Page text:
It comes in many deadly shapes and sizes, and the transportation of dangerous cargo is one of the most meticulously planned procedures in the shipping world. We hitch a ride on a “dynamite run” from explosives factory to construction site; learn how liquid natural gas is shipped, a fuel that could vaporize entire city blocks if ignited; accompany a Drug Enforcement Administration truck as it transports confiscated illegal drugs to an incinerator site for destruction; fly with Air Net as it moves radioactive pharmaceuticals from factory to hospital; and tag along with two tigers, part of a breeding program for endangered species, as they travel from Texas to Ohio. As each story progresses, we explore the history of the transport of that particular form of Dangerous Cargo.

Commercial Fishing

Wednesday, December 22nd, 2004


Battered and fried or simply raw–seafood is a popular dish, no matter how you serve it. Americans consume more than 5-billion pounds yearly, an order that takes more than a fishing rod to fill and worries conservationists. We follow the fish, the fishermen, and the science trying to preserve fisheries for future generations–from ancient ships on the Nile to a modern technologically sophisticated factory trawler on the Bering Sea to the University of New Hampshire’s open-ocean aquaculture research project. And we witness a wide variety of fishing methods–from gillnetting and longlining to lobster trapping. Hop aboard and sail through time and around the globe as we explore the harsh conditions of life at sea and experience firsthand one of history’s deadliest jobs. Brace yourself and feel the ice-cold, salt spray on your face as we explore commercial fishing!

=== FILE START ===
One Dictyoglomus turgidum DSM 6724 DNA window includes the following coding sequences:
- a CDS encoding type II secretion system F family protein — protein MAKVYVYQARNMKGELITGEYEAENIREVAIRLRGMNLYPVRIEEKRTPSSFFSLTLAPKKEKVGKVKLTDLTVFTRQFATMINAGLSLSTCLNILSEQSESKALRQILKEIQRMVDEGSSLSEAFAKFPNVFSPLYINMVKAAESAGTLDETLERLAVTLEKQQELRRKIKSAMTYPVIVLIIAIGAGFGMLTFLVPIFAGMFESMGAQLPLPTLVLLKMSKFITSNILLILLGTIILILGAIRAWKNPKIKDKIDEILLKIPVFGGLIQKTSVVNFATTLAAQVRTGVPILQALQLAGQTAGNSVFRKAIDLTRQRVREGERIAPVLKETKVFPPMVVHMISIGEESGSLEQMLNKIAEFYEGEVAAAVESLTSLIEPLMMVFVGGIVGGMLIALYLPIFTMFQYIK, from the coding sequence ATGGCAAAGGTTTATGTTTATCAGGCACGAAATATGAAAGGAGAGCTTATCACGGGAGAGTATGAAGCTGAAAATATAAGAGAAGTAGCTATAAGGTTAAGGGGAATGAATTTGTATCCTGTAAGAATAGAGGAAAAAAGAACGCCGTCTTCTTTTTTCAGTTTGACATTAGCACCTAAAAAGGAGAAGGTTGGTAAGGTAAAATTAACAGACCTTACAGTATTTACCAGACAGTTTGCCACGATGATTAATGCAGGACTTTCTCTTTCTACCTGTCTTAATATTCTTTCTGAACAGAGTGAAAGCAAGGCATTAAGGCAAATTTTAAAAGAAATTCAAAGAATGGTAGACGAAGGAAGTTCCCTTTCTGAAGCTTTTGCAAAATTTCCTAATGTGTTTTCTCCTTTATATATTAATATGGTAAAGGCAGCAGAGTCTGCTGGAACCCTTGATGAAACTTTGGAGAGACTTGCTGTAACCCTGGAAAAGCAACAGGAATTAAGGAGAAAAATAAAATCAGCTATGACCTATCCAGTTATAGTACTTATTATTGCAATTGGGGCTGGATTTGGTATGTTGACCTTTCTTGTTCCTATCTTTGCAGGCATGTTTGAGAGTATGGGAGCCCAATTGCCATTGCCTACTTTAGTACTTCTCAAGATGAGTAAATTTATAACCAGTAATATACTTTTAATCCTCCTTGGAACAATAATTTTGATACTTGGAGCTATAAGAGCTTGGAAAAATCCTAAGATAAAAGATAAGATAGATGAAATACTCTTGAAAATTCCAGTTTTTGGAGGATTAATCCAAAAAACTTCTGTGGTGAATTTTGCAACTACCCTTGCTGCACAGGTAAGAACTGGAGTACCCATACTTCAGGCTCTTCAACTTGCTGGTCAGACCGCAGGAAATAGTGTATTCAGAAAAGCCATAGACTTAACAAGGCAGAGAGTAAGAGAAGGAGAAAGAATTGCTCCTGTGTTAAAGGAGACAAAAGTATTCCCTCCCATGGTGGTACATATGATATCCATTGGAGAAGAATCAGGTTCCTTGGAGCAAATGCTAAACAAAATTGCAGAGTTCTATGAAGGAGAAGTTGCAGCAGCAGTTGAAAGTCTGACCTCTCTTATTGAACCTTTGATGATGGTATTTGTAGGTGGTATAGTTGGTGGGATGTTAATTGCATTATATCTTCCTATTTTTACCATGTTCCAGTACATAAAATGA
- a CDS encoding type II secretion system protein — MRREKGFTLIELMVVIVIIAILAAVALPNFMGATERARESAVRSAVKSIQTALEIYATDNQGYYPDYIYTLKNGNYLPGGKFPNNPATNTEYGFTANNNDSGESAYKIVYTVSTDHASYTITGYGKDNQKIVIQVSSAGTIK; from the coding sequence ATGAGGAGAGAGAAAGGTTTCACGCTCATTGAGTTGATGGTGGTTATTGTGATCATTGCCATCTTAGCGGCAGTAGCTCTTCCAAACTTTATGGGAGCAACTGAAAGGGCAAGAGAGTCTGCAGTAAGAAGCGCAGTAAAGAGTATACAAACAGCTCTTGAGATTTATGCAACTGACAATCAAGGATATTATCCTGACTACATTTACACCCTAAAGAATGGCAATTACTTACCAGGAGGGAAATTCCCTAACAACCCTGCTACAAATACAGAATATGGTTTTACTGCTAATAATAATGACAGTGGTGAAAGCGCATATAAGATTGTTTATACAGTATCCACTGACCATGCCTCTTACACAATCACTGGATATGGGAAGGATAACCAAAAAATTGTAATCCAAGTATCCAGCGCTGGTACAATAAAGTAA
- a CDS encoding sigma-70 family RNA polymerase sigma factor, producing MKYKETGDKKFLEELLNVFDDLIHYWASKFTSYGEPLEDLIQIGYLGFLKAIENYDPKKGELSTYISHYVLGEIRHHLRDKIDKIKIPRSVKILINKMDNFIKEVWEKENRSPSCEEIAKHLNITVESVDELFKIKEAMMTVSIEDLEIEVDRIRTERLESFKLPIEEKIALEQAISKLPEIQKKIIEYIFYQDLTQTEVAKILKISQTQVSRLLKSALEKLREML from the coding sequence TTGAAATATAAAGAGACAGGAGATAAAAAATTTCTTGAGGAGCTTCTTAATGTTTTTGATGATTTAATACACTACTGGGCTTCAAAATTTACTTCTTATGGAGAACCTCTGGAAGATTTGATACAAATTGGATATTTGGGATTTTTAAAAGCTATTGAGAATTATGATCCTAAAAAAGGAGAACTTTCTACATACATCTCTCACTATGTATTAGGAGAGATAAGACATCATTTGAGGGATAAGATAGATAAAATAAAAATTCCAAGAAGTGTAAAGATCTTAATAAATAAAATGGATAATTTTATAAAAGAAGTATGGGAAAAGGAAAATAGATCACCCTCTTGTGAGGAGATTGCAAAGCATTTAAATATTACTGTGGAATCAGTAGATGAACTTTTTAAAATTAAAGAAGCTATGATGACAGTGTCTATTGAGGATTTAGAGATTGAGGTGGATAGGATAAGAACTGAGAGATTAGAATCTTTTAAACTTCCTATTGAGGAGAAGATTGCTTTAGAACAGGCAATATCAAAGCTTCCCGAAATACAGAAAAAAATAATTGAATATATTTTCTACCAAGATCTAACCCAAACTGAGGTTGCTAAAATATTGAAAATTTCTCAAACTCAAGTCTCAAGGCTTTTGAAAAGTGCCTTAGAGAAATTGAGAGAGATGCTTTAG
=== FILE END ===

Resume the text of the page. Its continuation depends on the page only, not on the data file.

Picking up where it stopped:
The Socratic Method

Tuesday, December 21st, 2004

Dr. House is intrigued by the symptoms of a schizophrenic woman, who displays mixed symptoms, including a tumor, but soon realizes the source of her problems isn’t the obvious. House confronts his birthday and Chase confronts his past when the mother’s son tries to keep up with her condition.

Snackfood Tech

Friday, December 17th, 2004


Extruders, molds, in-line conveyor belts. Are these machines manufacturing adhesives, plastics, or parts for your car? No, they’re making treats for your mouth–and you will see them doing their seductively tasty work in this scrumptious episode. First, we visit Utz Quality Foods in Hanover, Pennsylvania, that produces more than one million pounds of chips per week, and Snyder’s of Hanover, the leading U.S. pretzel manufacturer. Next, we focus on the world’s largest candy manufacturer, Masterfoods USA, which makes Milky Way, Snickers, Mars, and M&Ms, and take a lick at the world’s largest lollipop producer, Tootsie Roll Industries. And at Flower Foods’ Crossville, Tennessee plant, an army of cupcakes rolls down a conveyer belt. The final stop is Dreyer’s Bakersfield, California plant, where 20,000 ice cream bars and 9,600 drumsticks roll off the line in an hour.

Damned If You Do

Tuesday, December 14th, 2004

A nun whose hands are red, swollen and cracked is sent to House. The nun believes it is stigmata, but House suspects an allergic reaction. He gives her some pills, which cause her to become unable to breathe. As her condition worsens, her fellow sisters pray for her while House and his team work to discover the cause of her illness while House has to wonder if he misadministered the illness.